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Bankrate.com

What's it take to raise my credit score?

Dear Dr. Don,
I recently paid off $35,000 in credit card debt. I currently have $5,000 in debt and no car payment. My salary is $87,000 per year and I have been in the same job for 12 years. Due to my high credit card debts in the past, I have a credit score of 620.

Two questions:

  • Now that I have paid off my debt, will my score improve? If so, how long will it take?
  • What are my chances of getting a home loan for $220,000 with an interest rate of 7.5 percent or better?

Thank you for your help,
Rick Redemption

Dear Rick,
High debt levels can play a factor in your credit score, but it's likely that there was more than that going on, such as late payments, to have a credit score of 620. A credit score reflects the information in your credit report using a scoring model to predict the likelihood that you will repay debt.

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Since the lenders decide where to report your payment history, your credit report and credit score may be different at each of the three main consumer-reporting agencies. You know one of your credit scores, but maybe not all three. Bankrate has partnered with FICO to provide a free estimate of your credit score's expected range.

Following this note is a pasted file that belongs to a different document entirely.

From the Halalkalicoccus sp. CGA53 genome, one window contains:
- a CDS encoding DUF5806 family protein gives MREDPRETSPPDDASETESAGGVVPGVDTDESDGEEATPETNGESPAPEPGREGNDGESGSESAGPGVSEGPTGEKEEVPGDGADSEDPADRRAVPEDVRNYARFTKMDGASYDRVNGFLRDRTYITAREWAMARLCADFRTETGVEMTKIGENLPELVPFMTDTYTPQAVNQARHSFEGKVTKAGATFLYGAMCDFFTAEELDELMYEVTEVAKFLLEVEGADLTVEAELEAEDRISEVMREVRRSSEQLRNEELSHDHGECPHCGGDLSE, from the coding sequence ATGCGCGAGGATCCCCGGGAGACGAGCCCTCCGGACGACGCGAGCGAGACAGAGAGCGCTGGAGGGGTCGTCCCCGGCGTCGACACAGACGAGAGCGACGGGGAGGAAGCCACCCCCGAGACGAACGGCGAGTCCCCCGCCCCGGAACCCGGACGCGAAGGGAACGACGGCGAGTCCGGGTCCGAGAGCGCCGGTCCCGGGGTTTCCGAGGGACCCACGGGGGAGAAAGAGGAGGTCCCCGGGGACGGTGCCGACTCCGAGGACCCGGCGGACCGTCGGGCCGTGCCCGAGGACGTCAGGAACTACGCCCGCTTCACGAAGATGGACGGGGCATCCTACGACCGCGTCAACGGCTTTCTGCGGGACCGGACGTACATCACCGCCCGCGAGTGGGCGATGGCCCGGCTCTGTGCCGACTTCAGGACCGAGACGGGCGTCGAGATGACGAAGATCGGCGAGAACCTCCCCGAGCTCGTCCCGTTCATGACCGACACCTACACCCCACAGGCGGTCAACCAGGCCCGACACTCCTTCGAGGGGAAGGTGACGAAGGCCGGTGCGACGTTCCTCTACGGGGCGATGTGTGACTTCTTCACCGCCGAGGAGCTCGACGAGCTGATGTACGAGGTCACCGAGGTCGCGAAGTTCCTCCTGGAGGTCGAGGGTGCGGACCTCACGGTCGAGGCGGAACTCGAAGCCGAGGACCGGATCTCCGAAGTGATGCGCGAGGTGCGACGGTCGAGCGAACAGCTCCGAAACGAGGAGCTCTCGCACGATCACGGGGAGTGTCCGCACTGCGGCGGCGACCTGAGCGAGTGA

The consumer-reporting agencies all offer credit score simulators that estimate how your actions can change your credit score. Paying down your credit card debt should improve your score within a month or two as your reduced balances are reflected on your credit report. Late payments will stay on your credit report for seven years before dropping off the report.

Your ability to get a home loan for $220,000 with a fixed interest rate of 7.5 percent or better is pretty good right now. MyFico.com provides guidance on how credit scores influence the interest rate you can expect to be offered on a 30-year fixed rate mortgage loan.

FICO Score Interest rate
720 - 850 5.586%
700 - 719 5.711%
675 - 699 6.248%
620 - 674 7.398%
560 - 619 8.531%
500 - 559 9.289%

Source: MyFico.com 1/15/2004

Beyond the credit report and credit score, lenders use front-end and back-end ratios that measure income/expense ratios and the loan-to-value ratio as part of their loan underwriting standards in determining what they're willing to lend you on a home purchase.

You can use Bankrate's "How much house can you afford" calculator to see if you would qualify for a $220,000 first mortgage.

-- Posted: Jan. 16, 2004

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See Also
The power of credit scores
Requesting a credit report
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